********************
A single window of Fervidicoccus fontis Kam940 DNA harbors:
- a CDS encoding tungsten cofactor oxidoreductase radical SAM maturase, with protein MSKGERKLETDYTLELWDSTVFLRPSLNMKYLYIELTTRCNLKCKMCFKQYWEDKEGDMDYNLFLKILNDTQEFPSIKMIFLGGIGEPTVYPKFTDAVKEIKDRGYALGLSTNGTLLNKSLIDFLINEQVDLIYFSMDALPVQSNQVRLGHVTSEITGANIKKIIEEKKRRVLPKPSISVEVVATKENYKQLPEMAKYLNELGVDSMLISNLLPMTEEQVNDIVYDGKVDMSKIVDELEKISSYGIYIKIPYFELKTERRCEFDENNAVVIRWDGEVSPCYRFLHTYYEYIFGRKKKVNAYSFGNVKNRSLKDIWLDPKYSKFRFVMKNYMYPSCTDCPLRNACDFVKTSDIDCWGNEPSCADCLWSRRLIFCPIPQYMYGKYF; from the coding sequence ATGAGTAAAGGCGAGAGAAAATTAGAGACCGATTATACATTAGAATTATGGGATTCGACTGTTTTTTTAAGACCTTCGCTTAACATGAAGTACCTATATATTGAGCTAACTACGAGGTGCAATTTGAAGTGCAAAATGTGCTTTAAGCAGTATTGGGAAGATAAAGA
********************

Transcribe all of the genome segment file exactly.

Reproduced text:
A single window of Fervidicoccus fontis Kam940 DNA harbors:
- a CDS encoding tungsten cofactor oxidoreductase radical SAM maturase, with protein MSKGERKLETDYTLELWDSTVFLRPSLNMKYLYIELTTRCNLKCKMCFKQYWEDKEGDMDYNLFLKILNDTQEFPSIKMIFLGGIGEPTVYPKFTDAVKEIKDRGYALGLSTNGTLLNKSLIDFLINEQVDLIYFSMDALPVQSNQVRLGHVTSEITGANIKKIIEEKKRRVLPKPSISVEVVATKENYKQLPEMAKYLNELGVDSMLISNLLPMTEEQVNDIVYDGKVDMSKIVDELEKISSYGIYIKIPYFELKTERRCEFDENNAVVIRWDGEVSPCYRFLHTYYEYIFGRKKKVNAYSFGNVKNRSLKDIWLDPKYSKFRFVMKNYMYPSCTDCPLRNACDFVKTSDIDCWGNEPSCADCLWSRRLIFCPIPQYMYGKYF; from the coding sequence ATGAGTAAAGGCGAGAGAAAATTAGAGACCGATTATACATTAGAATTATGGGATTCGACTGTTTTTTTAAGACCTTCGCTTAACATGAAGTACCTATATATTGAGCTAACTACGAGGTGCAATTTGAAGTGCAAAATGTGCTTTAAGCAGTATTGGGAAGATAAAGA